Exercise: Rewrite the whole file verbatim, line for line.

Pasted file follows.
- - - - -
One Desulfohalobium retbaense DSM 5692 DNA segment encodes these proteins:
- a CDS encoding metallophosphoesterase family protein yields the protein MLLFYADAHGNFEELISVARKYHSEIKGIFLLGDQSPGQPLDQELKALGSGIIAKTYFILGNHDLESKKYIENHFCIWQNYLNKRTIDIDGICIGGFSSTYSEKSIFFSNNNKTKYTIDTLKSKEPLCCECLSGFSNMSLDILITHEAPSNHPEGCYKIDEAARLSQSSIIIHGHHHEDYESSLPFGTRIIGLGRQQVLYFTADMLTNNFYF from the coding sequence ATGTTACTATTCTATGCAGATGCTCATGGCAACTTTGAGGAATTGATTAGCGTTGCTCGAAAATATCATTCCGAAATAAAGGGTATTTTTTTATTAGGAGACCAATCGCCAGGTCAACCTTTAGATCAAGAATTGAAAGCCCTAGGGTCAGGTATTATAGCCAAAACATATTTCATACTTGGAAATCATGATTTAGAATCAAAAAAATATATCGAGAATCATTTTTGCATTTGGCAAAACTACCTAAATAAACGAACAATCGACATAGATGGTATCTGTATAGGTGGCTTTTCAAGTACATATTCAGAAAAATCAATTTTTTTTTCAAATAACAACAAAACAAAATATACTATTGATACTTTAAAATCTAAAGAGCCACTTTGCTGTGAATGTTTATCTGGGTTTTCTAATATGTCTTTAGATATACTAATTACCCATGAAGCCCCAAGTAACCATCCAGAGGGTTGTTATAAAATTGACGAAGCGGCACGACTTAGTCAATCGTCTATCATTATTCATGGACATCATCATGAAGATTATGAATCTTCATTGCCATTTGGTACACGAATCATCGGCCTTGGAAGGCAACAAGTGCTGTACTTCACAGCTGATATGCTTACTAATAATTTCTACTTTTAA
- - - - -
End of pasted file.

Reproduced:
One Desulfohalobium retbaense DSM 5692 DNA segment encodes these proteins:
- a CDS encoding metallophosphoesterase family protein yields the protein MLLFYADAHGNFEELISVARKYHSEIKGIFLLGDQSPGQPLDQELKALGSGIIAKTYFILGNHDLESKKYIENHFCIWQNYLNKRTIDIDGICIGGFSSTYSEKSIFFSNNNKTKYTIDTLKSKEPLCCECLSGFSNMSLDILITHEAPSNHPEGCYKIDEAARLSQSSIIIHGHHHEDYESSLPFGTRIIGLGRQQVLYFTADMLTNNFYF from the coding sequence ATGTTACTATTCTATGCAGATGCTCATGGCAACTTTGAGGAATTGATTAGCGTTGCTCGAAAATATCATTCCGAAATAAAGGGTATTTTTTTATTAGGAGACCAATCGCCAGGTCAACCTTTAGATCAAGAATTGAAAGCCCTAGGGTCAGGTATTATAGCCAAAACATATTTCATACTTGGAAATCATGATTTAGAATCAAAAAAATATATCGAGAATCATTTTTGCATTTGGCAAAACTACCTAAATAAACGAACAATCGACATAGATGGTATCTGTATAGGTGGCTTTTCAAGTACATATTCAGAAAAATCAATTTTTTTTTCAAATAACAACAAAACAAAATATACTATTGATACTTTAAAATCTAAAGAGCCACTTTGCTGTGAATGTTTATCTGGGTTTTCTAATATGTCTTTAGATATACTAATTACCCATGAAGCCCCAAGTAACCATCCAGAGGGTTGTTATAAAATTGACGAAGCGGCACGACTTAGTCAATCGTCTATCATTATTCATGGACATCATCATGAAGATTATGAATCTTCATTGCCATTTGGTACACGAATCATCGGCCTTGGAAGGCAACAAGTGCTGTACTTCACAGCTGATATGCTTACTAATAATTTCTACTTTTAA